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Posts Tagged ‘The Shambhala Dictionar of Buddhism and Zen’

All spheres, every sense and field,
Intermingle even as they shine alone, interacting even as they merge,
Yet keeping their places in expression of their own.

Shunryu Suzuki Roshi (1999) wrote:

“The Sandokai’s words are also double-edged. One side is interdependence (ego) and one side is absolute independence (fuego). This interdependency goes on and on everywhere, and yet things stay in their own places. That is the main point of the Sandokai (510).[1]

That is why we are calling it “relative and absolute” not one, not two, not either, but both as the above lines of the poem/sutra describe. And so in this world we use everything in the relative world (light/San) that we can see, hear, taste and touch on the physical plane and we live at the same time in the absolute (darkness/Do) the oneness where there is no differentiation.

Shohaku Okumura in his book Living by Vow uses the example of our five senses to illustrate this point.

Eye is eye, ear is ear, and nose is nose. They have different functions and shapes. They cannot replace each other. If we lose our eyes, we can’t see. If we lose our nose, we can’t smell. But in a universal sense they are not independent; none of them have self-nature. They are really interdependent. And yet in our commonsense way of seeing the world, eye is eye, nose is nose, tongue is tongue. Individuality and universality always coexist, and neither side should be negated or ignored. We should always try to see reality, all beings, and our lives from both perspectives. (page 227)[1]

So when looking at your life do not look through a monocular lens but through a binocular lens where you see both the relative and the absolute for one cannot exist without the other. If we see life through this mono vision we will be confused and upset as the world outside does not comport with the world inside us. This causes stress, fear, anxiety, and confusion in our minds and bodies and can lead us to frustration in our practice and in our relations at work, at home, and at play.

Parallax is a word in science that means “a displacement or difference in the apparent position of an object viewed along two different lines of sight.” Wikipedia gives the example of sitting in your car and looking at the old fashioned speedometer straight on and seeing the car going 60 miles per hour. While your mom sitting next to you in the passenger seat sees a different speed and will chastise you for going too fast and will warn you about the cost of getting a speeding ticket.

So the Sandokai is asking each of us to see life through the relative and the absolute, to move and adjust our vision, our life, our sitting, and everything from both points of view. It asks us to see our actions and thoughts as “interdependent” while at the same time being “independent.” My thoughts are not your thoughts, yet all thoughts ultimately align in the interdependency of all things.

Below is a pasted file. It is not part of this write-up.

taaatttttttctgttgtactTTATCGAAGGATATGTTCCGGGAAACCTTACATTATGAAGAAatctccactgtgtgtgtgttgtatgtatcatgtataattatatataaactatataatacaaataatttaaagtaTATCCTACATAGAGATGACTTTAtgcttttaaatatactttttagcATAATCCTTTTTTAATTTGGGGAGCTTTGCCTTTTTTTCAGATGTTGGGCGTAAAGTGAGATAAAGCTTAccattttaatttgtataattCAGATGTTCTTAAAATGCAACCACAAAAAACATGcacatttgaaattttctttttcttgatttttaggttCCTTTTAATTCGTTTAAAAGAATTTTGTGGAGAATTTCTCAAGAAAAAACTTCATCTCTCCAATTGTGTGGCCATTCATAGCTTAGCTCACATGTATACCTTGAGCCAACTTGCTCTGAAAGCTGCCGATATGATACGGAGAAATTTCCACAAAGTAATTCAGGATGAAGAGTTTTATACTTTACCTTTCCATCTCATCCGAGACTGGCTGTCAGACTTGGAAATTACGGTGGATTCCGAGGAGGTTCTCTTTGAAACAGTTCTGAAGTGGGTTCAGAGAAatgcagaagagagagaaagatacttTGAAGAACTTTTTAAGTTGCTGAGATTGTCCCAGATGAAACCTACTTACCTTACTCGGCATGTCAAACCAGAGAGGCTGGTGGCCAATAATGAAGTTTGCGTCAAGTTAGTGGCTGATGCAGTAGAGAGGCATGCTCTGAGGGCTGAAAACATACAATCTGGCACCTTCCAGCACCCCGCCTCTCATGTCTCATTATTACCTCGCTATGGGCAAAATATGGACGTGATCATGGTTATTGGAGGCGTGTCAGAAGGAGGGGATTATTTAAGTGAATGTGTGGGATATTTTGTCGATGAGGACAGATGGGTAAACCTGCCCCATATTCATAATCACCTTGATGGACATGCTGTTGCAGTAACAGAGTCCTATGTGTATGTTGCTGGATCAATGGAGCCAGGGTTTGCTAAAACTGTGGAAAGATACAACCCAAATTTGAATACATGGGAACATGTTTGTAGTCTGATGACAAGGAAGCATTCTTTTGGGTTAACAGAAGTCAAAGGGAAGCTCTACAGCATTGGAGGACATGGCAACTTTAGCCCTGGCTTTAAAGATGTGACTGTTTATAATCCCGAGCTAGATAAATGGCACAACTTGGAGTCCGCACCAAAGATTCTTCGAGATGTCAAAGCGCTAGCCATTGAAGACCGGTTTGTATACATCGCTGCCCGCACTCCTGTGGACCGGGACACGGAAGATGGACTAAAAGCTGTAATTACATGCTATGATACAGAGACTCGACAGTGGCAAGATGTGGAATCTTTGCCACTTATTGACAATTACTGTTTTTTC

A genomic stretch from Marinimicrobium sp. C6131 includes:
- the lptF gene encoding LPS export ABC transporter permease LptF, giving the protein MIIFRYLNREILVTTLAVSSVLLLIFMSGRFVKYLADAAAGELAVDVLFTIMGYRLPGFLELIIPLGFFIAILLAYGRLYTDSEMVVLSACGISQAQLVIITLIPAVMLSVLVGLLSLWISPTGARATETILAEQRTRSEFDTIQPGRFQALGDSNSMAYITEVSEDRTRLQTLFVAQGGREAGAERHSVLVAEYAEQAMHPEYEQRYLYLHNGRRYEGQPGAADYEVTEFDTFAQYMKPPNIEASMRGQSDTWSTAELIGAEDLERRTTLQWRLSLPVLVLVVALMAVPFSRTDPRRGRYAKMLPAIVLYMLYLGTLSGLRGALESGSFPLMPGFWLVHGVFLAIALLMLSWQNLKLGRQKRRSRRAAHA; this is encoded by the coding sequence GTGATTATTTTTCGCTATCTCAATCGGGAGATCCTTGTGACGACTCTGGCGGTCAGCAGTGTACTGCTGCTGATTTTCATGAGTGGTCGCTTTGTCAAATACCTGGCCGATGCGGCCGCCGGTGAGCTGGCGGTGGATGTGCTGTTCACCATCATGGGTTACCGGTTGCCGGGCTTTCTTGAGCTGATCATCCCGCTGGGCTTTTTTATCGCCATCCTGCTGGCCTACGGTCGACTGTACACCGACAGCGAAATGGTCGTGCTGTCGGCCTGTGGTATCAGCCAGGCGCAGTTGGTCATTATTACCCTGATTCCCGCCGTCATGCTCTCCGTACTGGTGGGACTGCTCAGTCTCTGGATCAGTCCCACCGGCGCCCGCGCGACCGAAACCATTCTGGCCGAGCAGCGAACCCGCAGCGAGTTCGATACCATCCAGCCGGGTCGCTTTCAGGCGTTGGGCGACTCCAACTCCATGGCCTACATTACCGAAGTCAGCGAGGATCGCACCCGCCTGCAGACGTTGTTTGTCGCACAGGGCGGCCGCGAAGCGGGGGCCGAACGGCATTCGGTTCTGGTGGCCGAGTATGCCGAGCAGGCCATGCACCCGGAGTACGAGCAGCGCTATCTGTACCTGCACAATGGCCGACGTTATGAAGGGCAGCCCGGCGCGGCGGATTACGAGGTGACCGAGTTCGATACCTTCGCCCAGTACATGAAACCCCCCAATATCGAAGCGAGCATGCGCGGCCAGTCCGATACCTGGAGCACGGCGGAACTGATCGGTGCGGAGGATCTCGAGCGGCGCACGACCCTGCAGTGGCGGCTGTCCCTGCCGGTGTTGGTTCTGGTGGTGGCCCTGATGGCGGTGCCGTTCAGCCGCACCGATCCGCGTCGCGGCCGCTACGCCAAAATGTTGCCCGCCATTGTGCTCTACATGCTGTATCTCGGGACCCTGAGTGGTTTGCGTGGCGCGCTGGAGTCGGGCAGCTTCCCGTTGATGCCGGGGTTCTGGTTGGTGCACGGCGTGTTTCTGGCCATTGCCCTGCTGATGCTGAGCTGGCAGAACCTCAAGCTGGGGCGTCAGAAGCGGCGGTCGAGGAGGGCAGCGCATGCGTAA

How many times have your thoughts and someone else’s thoughts been exactly the same and spoken simultaneously? An example would be: You were thinking of calling your friend to invite him or her to lunch at your favorite restaurant. You reach for the phone, as you do it rings and it is him or her calling you to ask you to go to lunch at that same exact restaurant. What are the changes of that in an independent world? What are the chances of that in an interdependent world?

You might say “fuego” has occurred. Fuego “is a manner of ‘doing’ that is not premeditated but rather arises as an instantaneous, spontaneous reaction to given circumstances,” such as hunger for lunch at your favorite restaurant with your favorite friend! And still your hunger is yours and hers is hers.

And thus this brings us back to our verse:

All spheres, every sense and field,
Intermingle even as they shine alone, interacting even as they merge,
Yet keeping their places in expression of their own.

We are both independent individuals as we shine in our own singularity and yet we are all one in the same as we merge in our interdependence. Be mindful of your thoughts and conversations this week. Let me know how it felt when you realized that you were treating someone as the “other” or “independent being” and how it felt when you were treating someone as the “same” or “interdependent being.”

When we treat them as an “interdependent being” we just may call each other simultaneously to enjoy a meal at our favorite restaurant!

Chew on that for a week and let me know how it if feels and tastes!

In gassho,

ingassho

Shokai

Fuego, literally “doing by not doing” Zen expression for intentionless action, which leaves no trace in the heart-mind of the one acting, as is the case with profound enlightenment. It is a manner of “doing” that is not premeditated but rather arises as an instantaneous, spontaneous reaction to given circumstances. (The Shambhala Dictionary of Buddhism and Zen (1991) page 72.

[1] Suzuki, S. (1999) Branching streams flow in the darkness: Zen talks on the Sandokai. University of California Press: Berkeley, CA

[2] Okumura, S. (2012) Living By Vow A Practical Introduction to Eight Essential Zen Chants and Texts. Wisdom Publications: Boston MA

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